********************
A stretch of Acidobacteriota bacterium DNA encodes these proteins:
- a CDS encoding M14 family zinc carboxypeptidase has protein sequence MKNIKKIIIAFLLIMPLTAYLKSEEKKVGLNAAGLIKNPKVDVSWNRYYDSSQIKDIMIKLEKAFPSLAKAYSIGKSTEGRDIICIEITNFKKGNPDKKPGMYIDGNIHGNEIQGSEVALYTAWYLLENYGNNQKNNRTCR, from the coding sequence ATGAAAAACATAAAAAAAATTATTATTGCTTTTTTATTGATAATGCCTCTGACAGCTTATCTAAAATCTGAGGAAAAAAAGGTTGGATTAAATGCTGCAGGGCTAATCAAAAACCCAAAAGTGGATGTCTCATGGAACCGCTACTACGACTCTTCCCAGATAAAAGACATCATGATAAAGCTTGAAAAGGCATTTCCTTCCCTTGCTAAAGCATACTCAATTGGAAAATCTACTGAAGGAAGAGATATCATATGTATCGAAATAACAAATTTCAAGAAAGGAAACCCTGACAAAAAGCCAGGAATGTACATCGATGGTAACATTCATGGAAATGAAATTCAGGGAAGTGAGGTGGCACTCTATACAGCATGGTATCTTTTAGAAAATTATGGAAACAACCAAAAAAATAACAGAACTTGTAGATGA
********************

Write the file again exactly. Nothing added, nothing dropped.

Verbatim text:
A stretch of Acidobacteriota bacterium DNA encodes these proteins:
- a CDS encoding M14 family zinc carboxypeptidase has protein sequence MKNIKKIIIAFLLIMPLTAYLKSEEKKVGLNAAGLIKNPKVDVSWNRYYDSSQIKDIMIKLEKAFPSLAKAYSIGKSTEGRDIICIEITNFKKGNPDKKPGMYIDGNIHGNEIQGSEVALYTAWYLLENYGNNQKNNRTCR, from the coding sequence ATGAAAAACATAAAAAAAATTATTATTGCTTTTTTATTGATAATGCCTCTGACAGCTTATCTAAAATCTGAGGAAAAAAAGGTTGGATTAAATGCTGCAGGGCTAATCAAAAACCCAAAAGTGGATGTCTCATGGAACCGCTACTACGACTCTTCCCAGATAAAAGACATCATGATAAAGCTTGAAAAGGCATTTCCTTCCCTTGCTAAAGCATACTCAATTGGAAAATCTACTGAAGGAAGAGATATCATATGTATCGAAATAACAAATTTCAAGAAAGGAAACCCTGACAAAAAGCCAGGAATGTACATCGATGGTAACATTCATGGAAATGAAATTCAGGGAAGTGAGGTGGCACTCTATACAGCATGGTATCTTTTAGAAAATTATGGAAACAACCAAAAAAATAACAGAACTTGTAGATGA